Naledi: One Little Elephant Airs on the Season Premiere of Nature on PBS

The heartwarming film Naledi: One Little Elephant airs tonight at 8/7c on the season premiere of Nature on PBS.

Born on a starry summer night in 2013, Naledi (which means “star” in Setswana) was orphaned just six weeks later when her mother passed away. Caretakers at Abu Camp, a safari lodge and elephant research center in Botswana, sprang into action to save the baby elephant’s life as she struggled to survive without her mother’s milk.

How the dedicated caretakers rallied to adopt the baby elephant, save her life, and reintroduce her to the herd that had forgotten her, is the focus of Naledi:  One Little Elephant, A Nature Special Presentation.

 

Learn more about Naledi and her elephant and human family at Abu:

·       At more than 1,000 kg (more than a ton), Naledi has progressed to a healthy three-and-a-half year old from her original weight of 150 kg.  She is well on her way to average adult weight of between 2,200 and 6,000 kg! 

·       About two months ago, she was weaned from milk and it’s estimated that she has consumed more than 80,000 liters of milk since her birth (that’s more than 21,000 gallons, or more than a 28’ round swimming pool could hold).  This weaning age is about the same as a wild elephant with a living mother - but most elephants orphaned before the age of two don’t survive.  Having Naledi reach the age of 3.5 and successfully weaned is a healthy milestone.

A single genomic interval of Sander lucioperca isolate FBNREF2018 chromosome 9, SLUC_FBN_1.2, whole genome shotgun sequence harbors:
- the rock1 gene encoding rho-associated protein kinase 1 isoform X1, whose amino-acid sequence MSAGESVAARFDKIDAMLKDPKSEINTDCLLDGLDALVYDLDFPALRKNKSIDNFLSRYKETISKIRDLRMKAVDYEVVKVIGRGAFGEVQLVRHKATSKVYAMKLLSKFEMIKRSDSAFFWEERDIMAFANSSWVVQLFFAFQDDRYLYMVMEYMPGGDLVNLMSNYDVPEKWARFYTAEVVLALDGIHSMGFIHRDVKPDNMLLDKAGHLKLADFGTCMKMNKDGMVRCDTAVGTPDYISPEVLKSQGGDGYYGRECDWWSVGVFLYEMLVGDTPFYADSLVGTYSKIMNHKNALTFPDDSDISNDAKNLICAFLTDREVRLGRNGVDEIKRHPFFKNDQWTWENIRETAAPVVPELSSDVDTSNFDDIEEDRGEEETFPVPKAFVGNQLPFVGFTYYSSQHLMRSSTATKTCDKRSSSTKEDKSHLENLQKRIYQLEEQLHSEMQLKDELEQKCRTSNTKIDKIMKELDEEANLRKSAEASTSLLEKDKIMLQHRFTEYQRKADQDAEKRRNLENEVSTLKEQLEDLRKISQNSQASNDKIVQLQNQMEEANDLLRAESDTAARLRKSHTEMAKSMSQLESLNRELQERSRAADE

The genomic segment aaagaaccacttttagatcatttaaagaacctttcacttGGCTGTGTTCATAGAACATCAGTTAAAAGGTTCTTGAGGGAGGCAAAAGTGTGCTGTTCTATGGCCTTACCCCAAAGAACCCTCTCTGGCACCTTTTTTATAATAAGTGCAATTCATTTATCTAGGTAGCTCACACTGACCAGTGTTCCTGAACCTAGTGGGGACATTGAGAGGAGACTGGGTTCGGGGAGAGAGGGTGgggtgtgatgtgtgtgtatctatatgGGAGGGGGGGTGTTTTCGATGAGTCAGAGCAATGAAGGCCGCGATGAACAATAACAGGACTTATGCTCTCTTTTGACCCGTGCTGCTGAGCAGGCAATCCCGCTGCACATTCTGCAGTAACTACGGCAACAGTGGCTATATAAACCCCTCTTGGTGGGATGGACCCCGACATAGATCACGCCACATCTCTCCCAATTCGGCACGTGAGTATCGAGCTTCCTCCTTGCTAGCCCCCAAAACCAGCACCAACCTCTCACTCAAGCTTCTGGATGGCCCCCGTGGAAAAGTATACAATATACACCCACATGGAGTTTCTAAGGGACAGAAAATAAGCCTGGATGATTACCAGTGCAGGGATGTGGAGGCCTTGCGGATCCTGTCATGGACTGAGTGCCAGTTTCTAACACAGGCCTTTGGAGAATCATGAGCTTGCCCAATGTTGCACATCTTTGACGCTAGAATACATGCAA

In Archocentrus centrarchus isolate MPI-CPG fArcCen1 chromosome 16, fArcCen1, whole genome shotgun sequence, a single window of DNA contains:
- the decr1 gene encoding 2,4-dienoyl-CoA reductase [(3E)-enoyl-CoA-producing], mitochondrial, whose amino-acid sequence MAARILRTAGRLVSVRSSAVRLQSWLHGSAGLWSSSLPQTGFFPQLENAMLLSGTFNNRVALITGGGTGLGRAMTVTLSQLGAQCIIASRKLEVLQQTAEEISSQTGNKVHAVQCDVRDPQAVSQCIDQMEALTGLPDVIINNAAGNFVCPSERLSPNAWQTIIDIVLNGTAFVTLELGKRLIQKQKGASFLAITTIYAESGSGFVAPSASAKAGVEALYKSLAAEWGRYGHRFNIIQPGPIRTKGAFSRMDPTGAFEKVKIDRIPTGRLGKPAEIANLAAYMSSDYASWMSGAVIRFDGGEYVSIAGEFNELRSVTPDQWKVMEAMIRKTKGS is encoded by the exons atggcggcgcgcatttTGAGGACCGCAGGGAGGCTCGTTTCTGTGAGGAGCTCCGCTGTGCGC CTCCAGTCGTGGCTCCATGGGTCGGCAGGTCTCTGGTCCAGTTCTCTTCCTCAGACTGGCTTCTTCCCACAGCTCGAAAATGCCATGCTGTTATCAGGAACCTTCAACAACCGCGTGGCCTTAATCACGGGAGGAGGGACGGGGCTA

·       She has recently been allowed to roam free with the Abu herd since she has grown her second set of molars and can eat safely in the wild.  The palm leaves and wild grasses that were once dangerous and created problems as a baby can be chewed well enough for her mature digestive system to handle.

·       As part of the free-roaming Abu herd, she can someday choose to move off with the wild elephants but still enjoys coming into an enclosure at night where she is protected and has supplemental food and water. She and the herd have a veterinarian on call in Maun, a half hour flight to Abu, should the need arise.

·       She still wants to sit on a lap or put her head on a shoulder but is discovering more and more every day that she’s an elephant and not part of the human family.  While she could act like a petulant child to get attention when she was two, she is acting more like an endearing elephant in her third year of life.

·       The Abu herd consists of six female elephants with Kathie as the matriarch in her mid-50s although she never had a baby of her own since she was rescued from a zoo where she was not allowed to interact with male elephants. 

·       The Abu herd caretakers often speak of the herd as their elephant family that they love almost as much as their human family back home.